This slender, gentle breed has an interesting build, which is similar to a Greyhound but smaller. Their shape can best be described as the letter “S”, with legs. Whippets have a low-hanging chest, tiny waist, a long neck and a tiny, long face. Their wispy but sturdy legs make them light and agile on their paws. Despite their chill demeanour, Whippets do need to get their energy out, and love to sprint about in a fenced-in yard. Whippets can alternate between high bursts of energy and lounging for hours. Their slight build and size, however, also make them compatible for condo living. Whippets rarely bark too, which makes them ideal for apartments or other noise-sensitive living arrangements.
The Whippets’ history can be traced back to Victorian England. Coal miners at the time loved racing dogs, but couldn’t afford the maintenance of a Greyhound, a prime racing breed, and didn’t have the space to properly sprint them. They started breeding smaller Greyhounds, though it’s unclear which other breeds were used. In this way, a star was born. Whippets are a natural sprinter that could reach speeds over 55 km/hr. Their name is said to be derived from “whappet”, a dated word that means “a small dog that yaps”...even though that’s not part of the breed’s character.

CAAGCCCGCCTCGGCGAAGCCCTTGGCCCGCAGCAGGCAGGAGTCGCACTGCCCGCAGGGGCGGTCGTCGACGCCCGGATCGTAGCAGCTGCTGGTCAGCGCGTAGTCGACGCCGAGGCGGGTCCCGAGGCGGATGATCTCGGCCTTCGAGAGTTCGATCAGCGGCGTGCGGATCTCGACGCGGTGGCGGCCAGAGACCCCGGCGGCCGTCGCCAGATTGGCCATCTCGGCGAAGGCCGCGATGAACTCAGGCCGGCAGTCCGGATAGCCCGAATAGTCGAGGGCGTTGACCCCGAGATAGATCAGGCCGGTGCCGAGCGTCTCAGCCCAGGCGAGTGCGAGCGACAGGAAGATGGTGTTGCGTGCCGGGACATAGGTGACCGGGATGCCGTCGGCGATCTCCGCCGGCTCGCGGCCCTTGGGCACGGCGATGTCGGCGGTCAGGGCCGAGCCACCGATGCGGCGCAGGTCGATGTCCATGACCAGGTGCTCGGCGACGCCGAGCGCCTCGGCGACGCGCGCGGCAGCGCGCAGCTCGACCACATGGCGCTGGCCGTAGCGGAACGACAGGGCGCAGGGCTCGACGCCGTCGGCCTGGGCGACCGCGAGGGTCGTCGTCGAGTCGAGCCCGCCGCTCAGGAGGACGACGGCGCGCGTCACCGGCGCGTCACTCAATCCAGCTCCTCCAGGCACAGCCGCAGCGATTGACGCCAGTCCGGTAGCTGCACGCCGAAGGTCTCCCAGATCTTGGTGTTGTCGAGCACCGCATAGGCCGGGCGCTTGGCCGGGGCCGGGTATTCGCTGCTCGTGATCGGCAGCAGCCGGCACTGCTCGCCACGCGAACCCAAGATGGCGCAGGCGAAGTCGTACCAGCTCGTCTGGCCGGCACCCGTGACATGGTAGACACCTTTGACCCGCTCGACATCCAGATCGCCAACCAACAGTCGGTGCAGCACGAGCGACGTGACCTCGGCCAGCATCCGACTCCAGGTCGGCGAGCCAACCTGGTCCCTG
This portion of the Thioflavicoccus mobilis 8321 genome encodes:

Daily kibble serving
The Whippet should be fed a high-quality dog food appropriate to its age, whether puppy, adult or senior. Be careful of your Whippet’s calorie consumption and weight level. Treats can be great incentive in training, but be aware of how many you feed them, as too many can lead to obesity. Refrain from sharing table scraps and especially avoid cooked bones and foods with high fat content. Learn more about what human foods are safe for dogs, and which are not. It’s important to talk to your vet if you have any concerns about your dog’s weight or diet. Always make sure your Whippet has fresh, clean water available.